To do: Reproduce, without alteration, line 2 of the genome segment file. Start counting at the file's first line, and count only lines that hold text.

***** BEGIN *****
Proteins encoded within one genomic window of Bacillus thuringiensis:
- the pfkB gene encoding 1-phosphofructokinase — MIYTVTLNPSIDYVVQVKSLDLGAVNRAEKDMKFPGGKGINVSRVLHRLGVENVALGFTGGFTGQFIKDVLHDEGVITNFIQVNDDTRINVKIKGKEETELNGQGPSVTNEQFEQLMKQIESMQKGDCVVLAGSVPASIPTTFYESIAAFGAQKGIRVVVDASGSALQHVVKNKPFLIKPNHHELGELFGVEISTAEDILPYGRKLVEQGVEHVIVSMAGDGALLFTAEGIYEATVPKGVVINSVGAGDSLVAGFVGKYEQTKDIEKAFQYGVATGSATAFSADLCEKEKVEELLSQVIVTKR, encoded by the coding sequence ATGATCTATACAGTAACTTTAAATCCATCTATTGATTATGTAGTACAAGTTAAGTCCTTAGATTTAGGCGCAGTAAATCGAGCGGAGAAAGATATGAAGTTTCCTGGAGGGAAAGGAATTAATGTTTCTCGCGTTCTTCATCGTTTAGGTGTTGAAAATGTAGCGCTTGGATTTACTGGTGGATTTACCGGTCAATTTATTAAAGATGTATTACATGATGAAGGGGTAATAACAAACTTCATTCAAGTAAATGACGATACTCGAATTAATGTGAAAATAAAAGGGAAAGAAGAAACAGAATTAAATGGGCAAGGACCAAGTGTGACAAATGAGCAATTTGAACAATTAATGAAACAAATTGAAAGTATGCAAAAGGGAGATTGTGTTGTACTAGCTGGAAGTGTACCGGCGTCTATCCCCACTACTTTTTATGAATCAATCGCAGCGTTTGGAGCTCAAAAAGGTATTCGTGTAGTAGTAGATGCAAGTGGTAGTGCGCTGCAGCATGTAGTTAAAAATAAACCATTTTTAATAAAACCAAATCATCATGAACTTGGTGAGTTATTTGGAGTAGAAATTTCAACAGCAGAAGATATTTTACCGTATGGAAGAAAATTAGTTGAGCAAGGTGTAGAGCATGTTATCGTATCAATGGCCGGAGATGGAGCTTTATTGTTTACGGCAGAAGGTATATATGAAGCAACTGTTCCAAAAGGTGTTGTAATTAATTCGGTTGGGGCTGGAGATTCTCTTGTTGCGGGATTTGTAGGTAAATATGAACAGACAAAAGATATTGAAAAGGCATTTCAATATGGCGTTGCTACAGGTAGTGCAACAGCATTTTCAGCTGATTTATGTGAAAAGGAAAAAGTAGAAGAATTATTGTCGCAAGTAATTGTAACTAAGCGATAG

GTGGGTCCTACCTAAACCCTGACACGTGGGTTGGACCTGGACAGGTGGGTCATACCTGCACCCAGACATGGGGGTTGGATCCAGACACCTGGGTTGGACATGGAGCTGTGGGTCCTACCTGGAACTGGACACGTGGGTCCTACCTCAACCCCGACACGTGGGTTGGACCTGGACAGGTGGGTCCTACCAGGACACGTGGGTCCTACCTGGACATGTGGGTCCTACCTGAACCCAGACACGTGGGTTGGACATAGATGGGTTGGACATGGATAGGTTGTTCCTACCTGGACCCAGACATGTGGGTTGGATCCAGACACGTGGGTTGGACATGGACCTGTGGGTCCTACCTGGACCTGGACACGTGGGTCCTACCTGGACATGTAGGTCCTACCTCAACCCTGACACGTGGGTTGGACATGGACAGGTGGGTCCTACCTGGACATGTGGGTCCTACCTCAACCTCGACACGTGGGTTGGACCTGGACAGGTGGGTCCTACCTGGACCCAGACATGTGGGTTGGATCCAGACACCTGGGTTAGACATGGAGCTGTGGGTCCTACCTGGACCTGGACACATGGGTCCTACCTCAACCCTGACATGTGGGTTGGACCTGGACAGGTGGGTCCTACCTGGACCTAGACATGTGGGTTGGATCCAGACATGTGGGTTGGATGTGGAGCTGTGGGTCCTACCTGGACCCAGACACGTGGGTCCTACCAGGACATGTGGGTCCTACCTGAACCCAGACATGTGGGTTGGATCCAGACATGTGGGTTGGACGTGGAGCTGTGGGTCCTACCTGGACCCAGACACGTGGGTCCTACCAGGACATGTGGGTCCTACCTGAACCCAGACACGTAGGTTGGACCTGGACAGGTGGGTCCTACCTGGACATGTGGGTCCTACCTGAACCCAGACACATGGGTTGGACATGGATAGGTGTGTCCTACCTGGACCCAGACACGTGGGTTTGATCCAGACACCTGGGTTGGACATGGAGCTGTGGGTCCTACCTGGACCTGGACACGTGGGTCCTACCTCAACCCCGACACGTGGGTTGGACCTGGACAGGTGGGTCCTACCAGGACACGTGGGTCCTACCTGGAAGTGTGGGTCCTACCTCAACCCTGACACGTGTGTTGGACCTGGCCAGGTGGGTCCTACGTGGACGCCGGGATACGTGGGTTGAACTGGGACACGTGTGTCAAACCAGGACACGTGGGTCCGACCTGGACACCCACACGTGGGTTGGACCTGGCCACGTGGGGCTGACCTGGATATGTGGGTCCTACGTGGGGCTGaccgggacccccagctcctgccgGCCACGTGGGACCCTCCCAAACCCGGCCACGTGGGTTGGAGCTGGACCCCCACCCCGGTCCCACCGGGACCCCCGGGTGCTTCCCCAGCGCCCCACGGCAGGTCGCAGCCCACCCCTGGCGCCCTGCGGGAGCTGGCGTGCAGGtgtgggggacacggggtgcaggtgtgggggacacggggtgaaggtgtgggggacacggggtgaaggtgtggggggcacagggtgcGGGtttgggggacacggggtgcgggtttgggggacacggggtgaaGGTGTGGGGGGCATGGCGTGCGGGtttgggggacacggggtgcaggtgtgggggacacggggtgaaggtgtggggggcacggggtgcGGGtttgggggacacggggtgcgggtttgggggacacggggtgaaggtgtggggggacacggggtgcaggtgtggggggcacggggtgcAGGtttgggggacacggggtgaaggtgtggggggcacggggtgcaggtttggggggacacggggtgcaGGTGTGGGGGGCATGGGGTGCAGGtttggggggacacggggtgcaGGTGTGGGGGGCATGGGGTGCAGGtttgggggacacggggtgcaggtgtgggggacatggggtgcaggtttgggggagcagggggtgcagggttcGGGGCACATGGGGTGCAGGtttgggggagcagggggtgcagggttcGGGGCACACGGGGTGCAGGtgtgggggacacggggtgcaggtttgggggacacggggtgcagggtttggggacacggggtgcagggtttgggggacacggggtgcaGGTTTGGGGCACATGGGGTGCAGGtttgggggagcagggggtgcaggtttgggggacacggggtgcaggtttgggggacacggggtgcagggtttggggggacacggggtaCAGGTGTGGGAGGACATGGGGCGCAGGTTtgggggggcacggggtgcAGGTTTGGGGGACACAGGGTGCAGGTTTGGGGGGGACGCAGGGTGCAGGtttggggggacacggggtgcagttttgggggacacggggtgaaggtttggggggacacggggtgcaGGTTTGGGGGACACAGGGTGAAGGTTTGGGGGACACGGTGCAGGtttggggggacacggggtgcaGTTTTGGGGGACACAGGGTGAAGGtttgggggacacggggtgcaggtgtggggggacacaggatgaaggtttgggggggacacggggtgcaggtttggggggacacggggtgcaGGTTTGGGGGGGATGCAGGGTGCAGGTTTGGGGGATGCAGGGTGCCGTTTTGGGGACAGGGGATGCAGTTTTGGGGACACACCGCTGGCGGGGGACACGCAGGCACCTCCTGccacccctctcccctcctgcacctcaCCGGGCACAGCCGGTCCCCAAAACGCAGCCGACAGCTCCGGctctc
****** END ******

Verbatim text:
- the pfkB gene encoding 1-phosphofructokinase — MIYTVTLNPSIDYVVQVKSLDLGAVNRAEKDMKFPGGKGINVSRVLHRLGVENVALGFTGGFTGQFIKDVLHDEGVITNFIQVNDDTRINVKIKGKEETELNGQGPSVTNEQFEQLMKQIESMQKGDCVVLAGSVPASIPTTFYESIAAFGAQKGIRVVVDASGSALQHVVKNKPFLIKPNHHELGELFGVEISTAEDILPYGRKLVEQGVEHVIVSMAGDGALLFTAEGIYEATVPKGVVINSVGAGDSLVAGFVGKYEQTKDIEKAFQYGVATGSATAFSADLCEKEKVEELLSQVIVTKR, encoded by the coding sequence ATGATCTATACAGTAACTTTAAATCCATCTATTGATTATGTAGTACAAGTTAAGTCCTTAGATTTAGGCGCAGTAAATCGAGCGGAGAAAGATATGAAGTTTCCTGGAGGGAAAGGAATTAATGTTTCTCGCGTTCTTCATCGTTTAGGTGTTGAAAATGTAGCGCTTGGATTTACTGGTGGATTTACCGGTCAATTTATTAAAGATGTATTACATGATGAAGGGGTAATAACAAACTTCATTCAAGTAAATGACGATACTCGAATTAATGTGAAAATAAAAGGGAAAGAAGAAACAGAATTAAATGGGCAAGGACCAAGTGTGACAAATGAGCAATTTGAACAATTAATGAAACAAATTGAAAGTATGCAAAAGGGAGATTGTGTTGTACTAGCTGGAAGTGTACCGGCGTCTATCCCCACTACTTTTTATGAATCAATCGCAGCGTTTGGAGCTCAAAAAGGTATTCGTGTAGTAGTAGATGCAAGTGGTAGTGCGCTGCAGCATGTAGTTAAAAATAAACCATTTTTAATAAAACCAAATCATCATGAACTTGGTGAGTTATTTGGAGTAGAAATTTCAACAGCAGAAGATATTTTACCGTATGGAAGAAAATTAGTTGAGCAAGGTGTAGAGCATGTTATCGTATCAATGGCCGGAGATGGAGCTTTATTGTTTACGGCAGAAGGTATATATGAAGCAACTGTTCCAAAAGGTGTTGTAATTAATTCGGTTGGGGCTGGAGATTCTCTTGTTGCGGGATTTGTAGGTAAATATGAACAGACAAAAGATATTGAAAAGGCATTTCAATATGGCGTTGCTACAGGTAGTGCAACAGCATTTTCAGCTGATTTATGTGAAAAGGAAAAAGTAGAAGAATTATTGTCGCAAGTAATTGTAACTAAGCGATAG